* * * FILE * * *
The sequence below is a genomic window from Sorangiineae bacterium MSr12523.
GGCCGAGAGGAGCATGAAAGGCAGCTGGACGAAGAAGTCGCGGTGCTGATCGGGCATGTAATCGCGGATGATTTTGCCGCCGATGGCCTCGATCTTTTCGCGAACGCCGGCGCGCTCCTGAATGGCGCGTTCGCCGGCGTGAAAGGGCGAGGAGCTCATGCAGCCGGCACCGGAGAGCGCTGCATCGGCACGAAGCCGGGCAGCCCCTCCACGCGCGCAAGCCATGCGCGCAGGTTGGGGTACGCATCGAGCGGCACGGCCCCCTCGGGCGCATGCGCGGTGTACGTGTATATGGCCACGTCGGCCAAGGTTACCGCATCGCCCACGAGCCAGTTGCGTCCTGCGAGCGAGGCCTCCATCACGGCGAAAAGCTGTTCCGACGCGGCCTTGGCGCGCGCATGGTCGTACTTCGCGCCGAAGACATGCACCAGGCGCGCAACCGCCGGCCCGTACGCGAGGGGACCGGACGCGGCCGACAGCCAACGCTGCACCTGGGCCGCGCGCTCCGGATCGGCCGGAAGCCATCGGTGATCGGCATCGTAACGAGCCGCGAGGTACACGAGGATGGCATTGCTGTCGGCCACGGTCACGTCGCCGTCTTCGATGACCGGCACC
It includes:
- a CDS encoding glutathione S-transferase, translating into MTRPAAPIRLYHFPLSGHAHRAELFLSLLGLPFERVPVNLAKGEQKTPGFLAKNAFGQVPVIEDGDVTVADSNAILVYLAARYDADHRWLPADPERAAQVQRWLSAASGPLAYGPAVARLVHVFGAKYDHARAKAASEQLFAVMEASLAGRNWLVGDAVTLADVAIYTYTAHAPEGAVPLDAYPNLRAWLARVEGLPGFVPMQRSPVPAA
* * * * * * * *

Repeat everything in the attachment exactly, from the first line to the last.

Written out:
The sequence below is a genomic window from Sorangiineae bacterium MSr12523.
GGCCGAGAGGAGCATGAAAGGCAGCTGGACGAAGAAGTCGCGGTGCTGATCGGGCATGTAATCGCGGATGATTTTGCCGCCGATGGCCTCGATCTTTTCGCGAACGCCGGCGCGCTCCTGAATGGCGCGTTCGCCGGCGTGAAAGGGCGAGGAGCTCATGCAGCCGGCACCGGAGAGCGCTGCATCGGCACGAAGCCGGGCAGCCCCTCCACGCGCGCAAGCCATGCGCGCAGGTTGGGGTACGCATCGAGCGGCACGGCCCCCTCGGGCGCATGCGCGGTGTACGTGTATATGGCCACGTCGGCCAAGGTTACCGCATCGCCCACGAGCCAGTTGCGTCCTGCGAGCGAGGCCTCCATCACGGCGAAAAGCTGTTCCGACGCGGCCTTGGCGCGCGCATGGTCGTACTTCGCGCCGAAGACATGCACCAGGCGCGCAACCGCCGGCCCGTACGCGAGGGGACCGGACGCGGCCGACAGCCAACGCTGCACCTGGGCCGCGCGCTCCGGATCGGCCGGAAGCCATCGGTGATCGGCATCGTAACGAGCCGCGAGGTACACGAGGATGGCATTGCTGTCGGCCACGGTCACGTCGCCGTCTTCGATGACCGGCACC
It includes:
- a CDS encoding glutathione S-transferase, translating into MTRPAAPIRLYHFPLSGHAHRAELFLSLLGLPFERVPVNLAKGEQKTPGFLAKNAFGQVPVIEDGDVTVADSNAILVYLAARYDADHRWLPADPERAAQVQRWLSAASGPLAYGPAVARLVHVFGAKYDHARAKAASEQLFAVMEASLAGRNWLVGDAVTLADVAIYTYTAHAPEGAVPLDAYPNLRAWLARVEGLPGFVPMQRSPVPAA